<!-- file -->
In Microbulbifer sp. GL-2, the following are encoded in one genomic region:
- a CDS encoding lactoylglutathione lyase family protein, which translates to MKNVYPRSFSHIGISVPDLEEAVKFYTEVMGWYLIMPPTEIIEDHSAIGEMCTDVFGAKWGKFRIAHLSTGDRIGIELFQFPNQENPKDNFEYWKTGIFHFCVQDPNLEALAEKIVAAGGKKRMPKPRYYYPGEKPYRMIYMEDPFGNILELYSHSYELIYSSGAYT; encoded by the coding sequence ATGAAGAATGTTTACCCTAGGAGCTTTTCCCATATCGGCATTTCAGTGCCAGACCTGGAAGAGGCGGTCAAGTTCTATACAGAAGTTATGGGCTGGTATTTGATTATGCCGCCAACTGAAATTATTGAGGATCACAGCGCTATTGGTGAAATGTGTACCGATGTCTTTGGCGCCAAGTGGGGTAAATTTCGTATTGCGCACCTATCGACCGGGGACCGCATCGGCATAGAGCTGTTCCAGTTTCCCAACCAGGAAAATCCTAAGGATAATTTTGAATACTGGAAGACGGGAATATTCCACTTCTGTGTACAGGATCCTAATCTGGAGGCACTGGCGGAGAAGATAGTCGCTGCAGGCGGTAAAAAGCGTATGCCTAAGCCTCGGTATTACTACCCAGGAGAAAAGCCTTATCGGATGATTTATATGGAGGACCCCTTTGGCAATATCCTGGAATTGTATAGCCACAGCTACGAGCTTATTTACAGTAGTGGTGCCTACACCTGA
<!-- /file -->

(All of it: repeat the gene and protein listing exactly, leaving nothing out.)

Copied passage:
In Microbulbifer sp. GL-2, the following are encoded in one genomic region:
- a CDS encoding lactoylglutathione lyase family protein, which translates to MKNVYPRSFSHIGISVPDLEEAVKFYTEVMGWYLIMPPTEIIEDHSAIGEMCTDVFGAKWGKFRIAHLSTGDRIGIELFQFPNQENPKDNFEYWKTGIFHFCVQDPNLEALAEKIVAAGGKKRMPKPRYYYPGEKPYRMIYMEDPFGNILELYSHSYELIYSSGAYT; encoded by the coding sequence ATGAAGAATGTTTACCCTAGGAGCTTTTCCCATATCGGCATTTCAGTGCCAGACCTGGAAGAGGCGGTCAAGTTCTATACAGAAGTTATGGGCTGGTATTTGATTATGCCGCCAACTGAAATTATTGAGGATCACAGCGCTATTGGTGAAATGTGTACCGATGTCTTTGGCGCCAAGTGGGGTAAATTTCGTATTGCGCACCTATCGACCGGGGACCGCATCGGCATAGAGCTGTTCCAGTTTCCCAACCAGGAAAATCCTAAGGATAATTTTGAATACTGGAAGACGGGAATATTCCACTTCTGTGTACAGGATCCTAATCTGGAGGCACTGGCGGAGAAGATAGTCGCTGCAGGCGGTAAAAAGCGTATGCCTAAGCCTCGGTATTACTACCCAGGAGAAAAGCCTTATCGGATGATTTATATGGAGGACCCCTTTGGCAATATCCTGGAATTGTATAGCCACAGCTACGAGCTTATTTACAGTAGTGGTGCCTACACCTGA